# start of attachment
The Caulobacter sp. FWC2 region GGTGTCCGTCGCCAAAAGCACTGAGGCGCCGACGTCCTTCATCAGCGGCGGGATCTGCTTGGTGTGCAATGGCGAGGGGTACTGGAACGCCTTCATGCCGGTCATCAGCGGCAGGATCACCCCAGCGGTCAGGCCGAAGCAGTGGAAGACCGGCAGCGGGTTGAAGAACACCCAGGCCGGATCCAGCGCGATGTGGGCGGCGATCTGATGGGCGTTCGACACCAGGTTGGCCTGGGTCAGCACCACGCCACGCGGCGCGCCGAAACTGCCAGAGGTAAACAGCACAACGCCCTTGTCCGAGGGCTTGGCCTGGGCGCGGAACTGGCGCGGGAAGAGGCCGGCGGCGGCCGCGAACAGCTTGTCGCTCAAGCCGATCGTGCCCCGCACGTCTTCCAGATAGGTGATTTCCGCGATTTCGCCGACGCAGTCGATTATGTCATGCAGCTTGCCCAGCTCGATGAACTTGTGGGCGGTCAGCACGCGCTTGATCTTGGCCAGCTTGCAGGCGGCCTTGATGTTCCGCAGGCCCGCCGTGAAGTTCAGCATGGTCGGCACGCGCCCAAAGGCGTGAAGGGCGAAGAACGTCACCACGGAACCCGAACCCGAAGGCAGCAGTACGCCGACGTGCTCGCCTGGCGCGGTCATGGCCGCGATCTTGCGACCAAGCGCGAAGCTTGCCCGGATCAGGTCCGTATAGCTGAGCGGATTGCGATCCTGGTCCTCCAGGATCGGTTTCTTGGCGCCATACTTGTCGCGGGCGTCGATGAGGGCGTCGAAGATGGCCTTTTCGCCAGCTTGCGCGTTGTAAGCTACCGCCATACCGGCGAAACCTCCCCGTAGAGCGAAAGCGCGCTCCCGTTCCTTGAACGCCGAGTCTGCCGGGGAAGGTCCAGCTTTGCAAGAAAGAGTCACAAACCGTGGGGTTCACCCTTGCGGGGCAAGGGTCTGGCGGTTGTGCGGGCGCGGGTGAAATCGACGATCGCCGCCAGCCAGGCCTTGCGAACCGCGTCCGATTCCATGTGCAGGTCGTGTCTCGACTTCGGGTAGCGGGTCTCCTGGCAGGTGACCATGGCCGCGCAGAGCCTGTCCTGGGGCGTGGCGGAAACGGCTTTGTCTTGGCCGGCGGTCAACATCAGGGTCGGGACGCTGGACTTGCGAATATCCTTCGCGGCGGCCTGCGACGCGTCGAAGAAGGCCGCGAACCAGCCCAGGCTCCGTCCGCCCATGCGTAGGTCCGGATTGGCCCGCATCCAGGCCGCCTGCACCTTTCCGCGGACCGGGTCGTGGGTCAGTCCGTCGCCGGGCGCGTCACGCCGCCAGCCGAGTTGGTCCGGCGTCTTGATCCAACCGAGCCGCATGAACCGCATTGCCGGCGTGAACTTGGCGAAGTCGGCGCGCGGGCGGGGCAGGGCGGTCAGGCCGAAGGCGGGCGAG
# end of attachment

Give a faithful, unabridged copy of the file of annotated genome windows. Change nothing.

The Caulobacter sp. FWC2 region GGTGTCCGTCGCCAAAAGCACTGAGGCGCCGACGTCCTTCATCAGCGGCGGGATCTGCTTGGTGTGCAATGGCGAGGGGTACTGGAACGCCTTCATGCCGGTCATCAGCGGCAGGATCACCCCAGCGGTCAGGCCGAAGCAGTGGAAGACCGGCAGCGGGTTGAAGAACACCCAGGCCGGATCCAGCGCGATGTGGGCGGCGATCTGATGGGCGTTCGACACCAGGTTGGCCTGGGTCAGCACCACGCCACGCGGCGCGCCGAAACTGCCAGAGGTAAACAGCACAACGCCCTTGTCCGAGGGCTTGGCCTGGGCGCGGAACTGGCGCGGGAAGAGGCCGGCGGCGGCCGCGAACAGCTTGTCGCTCAAGCCGATCGTGCCCCGCACGTCTTCCAGATAGGTGATTTCCGCGATTTCGCCGACGCAGTCGATTATGTCATGCAGCTTGCCCAGCTCGATGAACTTGTGGGCGGTCAGCACGCGCTTGATCTTGGCCAGCTTGCAGGCGGCCTTGATGTTCCGCAGGCCCGCCGTGAAGTTCAGCATGGTCGGCACGCGCCCAAAGGCGTGAAGGGCGAAGAACGTCACCACGGAACCCGAACCCGAAGGCAGCAGTACGCCGACGTGCTCGCCTGGCGCGGTCATGGCCGCGATCTTGCGACCAAGCGCGAAGCTTGCCCGGATCAGGTCCGTATAGCTGAGCGGATTGCGATCCTGGTCCTCCAGGATCGGTTTCTTGGCGCCATACTTGTCGCGGGCGTCGATGAGGGCGTCGAAGATGGCCTTTTCGCCAGCTTGCGCGTTGTAAGCTACCGCCATACCGGCGAAACCTCCCCGTAGAGCGAAAGCGCGCTCCCGTTCCTTGAACGCCGAGTCTGCCGGGGAAGGTCCAGCTTTGCAAGAAAGAGTCACAAACCGTGGGGTTCACCCTTGCGGGGCAAGGGTCTGGCGGTTGTGCGGGCGCGGGTGAAATCGACGATCGCCGCCAGCCAGGCCTTGCGAACCGCGTCCGATTCCATGTGCAGGTCGTGTCTCGACTTCGGGTAGCGGGTCTCCTGGCAGGTGACCATGGCCGCGCAGAGCCTGTCCTGGGGCGTGGCGGAAACGGCTTTGTCTTGGCCGGCGGTCAACATCAGGGTCGGGACGCTGGACTTGCGAATATCCTTCGCGGCGGCCTGCGACGCGTCGAAGAAGGCCGCGAACCAGCCCAGGCTCCGTCCGCCCATGCGTAGGTCCGGATTGGCCCGCATCCAGGCCGCCTGCACCTTTCCGCGGACCGGGTCGTGGGTCAGTCCGTCGCCGGGCGCGTCACGCCGCCAGCCGAGTTGGTCCGGCGTCTTGATCCAACCGAGCCGCATGAACCGCATTGCCGGCGTGAACTTGGCGAAGTCGGCGCGCGGGCGGGGCAGGGCGGTCAGGCCGAAGGCGGGCGAG